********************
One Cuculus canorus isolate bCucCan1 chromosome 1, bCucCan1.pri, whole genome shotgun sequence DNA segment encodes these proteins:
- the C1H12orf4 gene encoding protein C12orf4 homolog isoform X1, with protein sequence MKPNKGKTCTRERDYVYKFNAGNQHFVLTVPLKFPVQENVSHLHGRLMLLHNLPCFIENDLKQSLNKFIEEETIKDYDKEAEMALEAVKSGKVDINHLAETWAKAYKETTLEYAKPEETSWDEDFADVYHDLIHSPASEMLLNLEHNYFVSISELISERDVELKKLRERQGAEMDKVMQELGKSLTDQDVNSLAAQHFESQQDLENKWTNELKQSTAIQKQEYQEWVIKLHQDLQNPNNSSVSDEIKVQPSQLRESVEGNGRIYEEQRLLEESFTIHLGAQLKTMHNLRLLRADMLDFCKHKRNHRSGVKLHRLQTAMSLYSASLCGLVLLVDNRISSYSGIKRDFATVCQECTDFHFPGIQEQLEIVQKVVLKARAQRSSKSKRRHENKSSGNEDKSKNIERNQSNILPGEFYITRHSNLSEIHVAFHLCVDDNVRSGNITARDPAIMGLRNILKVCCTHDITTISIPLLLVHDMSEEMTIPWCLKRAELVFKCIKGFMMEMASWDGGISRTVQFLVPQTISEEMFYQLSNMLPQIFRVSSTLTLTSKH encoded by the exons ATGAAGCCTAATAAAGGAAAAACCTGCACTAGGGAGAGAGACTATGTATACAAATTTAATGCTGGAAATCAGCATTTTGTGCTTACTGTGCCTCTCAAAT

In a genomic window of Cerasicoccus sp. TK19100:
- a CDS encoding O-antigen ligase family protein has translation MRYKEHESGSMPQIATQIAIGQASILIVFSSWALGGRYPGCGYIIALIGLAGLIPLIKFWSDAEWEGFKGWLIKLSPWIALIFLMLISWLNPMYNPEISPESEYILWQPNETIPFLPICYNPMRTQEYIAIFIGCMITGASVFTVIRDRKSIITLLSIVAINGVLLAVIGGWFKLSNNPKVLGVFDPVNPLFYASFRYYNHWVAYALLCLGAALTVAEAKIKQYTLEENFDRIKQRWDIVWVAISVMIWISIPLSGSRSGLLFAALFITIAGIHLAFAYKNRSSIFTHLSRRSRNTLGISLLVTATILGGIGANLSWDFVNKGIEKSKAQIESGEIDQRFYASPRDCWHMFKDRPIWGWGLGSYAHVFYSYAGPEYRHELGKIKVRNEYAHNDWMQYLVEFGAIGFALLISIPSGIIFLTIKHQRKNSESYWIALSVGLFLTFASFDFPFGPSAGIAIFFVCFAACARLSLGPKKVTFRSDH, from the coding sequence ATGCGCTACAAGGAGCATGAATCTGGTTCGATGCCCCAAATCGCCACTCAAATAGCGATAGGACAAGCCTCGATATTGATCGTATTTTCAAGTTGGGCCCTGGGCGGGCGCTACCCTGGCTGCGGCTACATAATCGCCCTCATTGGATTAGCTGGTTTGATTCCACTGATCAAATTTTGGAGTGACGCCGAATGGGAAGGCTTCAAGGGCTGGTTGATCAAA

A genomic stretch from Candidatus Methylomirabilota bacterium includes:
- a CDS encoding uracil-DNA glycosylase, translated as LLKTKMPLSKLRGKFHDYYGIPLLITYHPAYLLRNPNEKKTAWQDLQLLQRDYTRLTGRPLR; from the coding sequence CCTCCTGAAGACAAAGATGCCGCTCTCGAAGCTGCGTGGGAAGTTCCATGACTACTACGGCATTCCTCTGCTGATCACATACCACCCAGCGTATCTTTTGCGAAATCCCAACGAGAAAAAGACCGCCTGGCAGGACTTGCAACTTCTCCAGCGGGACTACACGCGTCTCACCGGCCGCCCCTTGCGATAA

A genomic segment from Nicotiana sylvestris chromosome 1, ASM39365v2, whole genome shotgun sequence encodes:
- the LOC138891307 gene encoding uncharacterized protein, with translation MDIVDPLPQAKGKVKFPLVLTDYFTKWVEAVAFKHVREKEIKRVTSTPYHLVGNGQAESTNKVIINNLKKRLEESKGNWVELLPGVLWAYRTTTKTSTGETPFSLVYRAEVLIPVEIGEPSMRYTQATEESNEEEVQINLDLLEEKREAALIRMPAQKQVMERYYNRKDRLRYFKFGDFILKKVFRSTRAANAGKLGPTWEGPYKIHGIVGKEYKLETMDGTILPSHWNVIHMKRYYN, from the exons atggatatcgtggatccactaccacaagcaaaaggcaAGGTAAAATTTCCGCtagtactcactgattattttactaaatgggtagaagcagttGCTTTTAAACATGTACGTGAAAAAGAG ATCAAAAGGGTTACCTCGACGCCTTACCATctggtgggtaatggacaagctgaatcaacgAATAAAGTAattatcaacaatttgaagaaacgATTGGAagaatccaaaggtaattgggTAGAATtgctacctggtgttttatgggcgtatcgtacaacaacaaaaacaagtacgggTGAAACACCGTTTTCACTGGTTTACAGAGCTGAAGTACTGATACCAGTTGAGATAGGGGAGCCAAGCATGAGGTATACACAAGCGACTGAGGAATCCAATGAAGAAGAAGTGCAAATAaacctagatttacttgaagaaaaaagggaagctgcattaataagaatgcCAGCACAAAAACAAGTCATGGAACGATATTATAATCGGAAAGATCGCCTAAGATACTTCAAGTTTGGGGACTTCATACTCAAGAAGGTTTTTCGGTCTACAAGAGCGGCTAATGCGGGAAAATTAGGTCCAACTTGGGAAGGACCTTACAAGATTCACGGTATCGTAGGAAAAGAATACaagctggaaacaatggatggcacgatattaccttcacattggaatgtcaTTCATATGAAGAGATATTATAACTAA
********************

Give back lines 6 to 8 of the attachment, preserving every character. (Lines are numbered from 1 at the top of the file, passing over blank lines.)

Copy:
- a CDS encoding uracil-DNA glycosylase, translated as LLKTKMPLSKLRGKFHDYYGIPLLITYHPAYLLRNPNEKKTAWQDLQLLQRDYTRLTGRPLR; from the coding sequence CCTCCTGAAGACAAAGATGCCGCTCTCGAAGCTGCGTGGGAAGTTCCATGACTACTACGGCATTCCTCTGCTGATCACATACCACCCAGCGTATCTTTTGCGAAATCCCAACGAGAAAAAGACCGCCTGGCAGGACTTGCAACTTCTCCAGCGGGACTACACGCGTCTCACCGGCCGCCCCTTGCGATAA

A genomic segment from Nicotiana sylvestris chromosome 1, ASM39365v2, whole genome shotgun sequence encodes:
- the LOC138891307 gene encoding uncharacterized protein, with translation MDIVDPLPQAKGKVKFPLVLTDYFTKWVEAVAFKHVREKEIKRVTSTPYHLVGNGQAESTNKVIINNLKKRLEESKGNWVELLPGVLWAYRTTTKTSTGETPFSLVYRAEVLIPVEIGEPSMRYTQATEESNEEEVQINLDLLEEKREAALIRMPAQKQVMERYYNRKDRLRYFKFGDFILKKVFRSTRAANAGKLGPTWEGPYKIHGIVGKEYKLETMDGTILPSHWNVIHMKRYYN, from the exons atggatatcgtggatccactaccacaagcaaaaggcaAGGTAAAATTTCCGCtagtactcactgattattttactaaatgggtagaagcagttGCTTTTAAACATGTACGTGAAAAAGAG ATCAAAAGGGTTACCTCGACGCCTTACCATctggtgggtaatggacaagctgaatcaacgAATAAAGTAattatcaacaatttgaagaaacgATTGGAagaatccaaaggtaattgggTAGAATtgctacctggtgttttatgggcgtatcgtacaacaacaaaaacaagtacgggTGAAACACCGTTTTCACTGGTTTACAGAGCTGAAGTACTGATACCAGTTGAGATAGGGGAGCCAAGCATGAGGTATACACAAGCGACTGAGGAATCCAATGAAGAAGAAGTGCAAATAaacctagatttacttgaagaaaaaagggaagctgcattaataagaatgcCAGCACAAAAACAAGTCATGGAACGATATTATAATCGGAAAGATCGCCTAAGATACTTCAAGTTTGGGGACTTCATACTCAAGAAGGTTTTTCGGTCTACAAGAGCGGCTAATGCGGGAAAATTAGGTCCAACTTGGGAAGGACCTTACAAGATTCACGGTATCGTAGGAAAAGAATACaagctggaaacaatggatggcacgatattaccttcacattggaatgtcaTTCATATGAAGAGATATTATAACTAA